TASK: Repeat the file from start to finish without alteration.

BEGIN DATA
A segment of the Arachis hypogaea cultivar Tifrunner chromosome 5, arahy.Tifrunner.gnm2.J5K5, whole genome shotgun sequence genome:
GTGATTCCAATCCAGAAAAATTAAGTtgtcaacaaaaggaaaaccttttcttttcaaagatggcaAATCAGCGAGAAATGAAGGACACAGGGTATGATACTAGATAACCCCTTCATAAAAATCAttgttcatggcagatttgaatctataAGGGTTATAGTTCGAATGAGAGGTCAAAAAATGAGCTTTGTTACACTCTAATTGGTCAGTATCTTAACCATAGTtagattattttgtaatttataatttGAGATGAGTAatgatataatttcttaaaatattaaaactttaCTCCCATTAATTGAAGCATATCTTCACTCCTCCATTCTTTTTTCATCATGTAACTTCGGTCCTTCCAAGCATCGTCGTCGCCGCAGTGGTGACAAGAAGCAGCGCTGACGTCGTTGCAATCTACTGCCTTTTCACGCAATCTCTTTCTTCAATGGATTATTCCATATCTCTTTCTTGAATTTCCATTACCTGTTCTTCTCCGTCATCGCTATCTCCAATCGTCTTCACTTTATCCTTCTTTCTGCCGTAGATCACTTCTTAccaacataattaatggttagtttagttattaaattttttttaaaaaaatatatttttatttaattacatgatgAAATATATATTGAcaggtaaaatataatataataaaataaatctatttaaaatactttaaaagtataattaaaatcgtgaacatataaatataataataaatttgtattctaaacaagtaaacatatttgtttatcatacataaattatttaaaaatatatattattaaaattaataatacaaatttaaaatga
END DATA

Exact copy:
A segment of the Arachis hypogaea cultivar Tifrunner chromosome 5, arahy.Tifrunner.gnm2.J5K5, whole genome shotgun sequence genome:
GTGATTCCAATCCAGAAAAATTAAGTtgtcaacaaaaggaaaaccttttcttttcaaagatggcaAATCAGCGAGAAATGAAGGACACAGGGTATGATACTAGATAACCCCTTCATAAAAATCAttgttcatggcagatttgaatctataAGGGTTATAGTTCGAATGAGAGGTCAAAAAATGAGCTTTGTTACACTCTAATTGGTCAGTATCTTAACCATAGTtagattattttgtaatttataatttGAGATGAGTAatgatataatttcttaaaatattaaaactttaCTCCCATTAATTGAAGCATATCTTCACTCCTCCATTCTTTTTTCATCATGTAACTTCGGTCCTTCCAAGCATCGTCGTCGCCGCAGTGGTGACAAGAAGCAGCGCTGACGTCGTTGCAATCTACTGCCTTTTCACGCAATCTCTTTCTTCAATGGATTATTCCATATCTCTTTCTTGAATTTCCATTACCTGTTCTTCTCCGTCATCGCTATCTCCAATCGTCTTCACTTTATCCTTCTTTCTGCCGTAGATCACTTCTTAccaacataattaatggttagtttagttattaaattttttttaaaaaaatatatttttatttaattacatgatgAAATATATATTGAcaggtaaaatataatataataaaataaatctatttaaaatactttaaaagtataattaaaatcgtgaacatataaatataataataaatttgtattctaaacaagtaaacatatttgtttatcatacataaattatttaaaaatatatattattaaaattaataatacaaatttaaaatga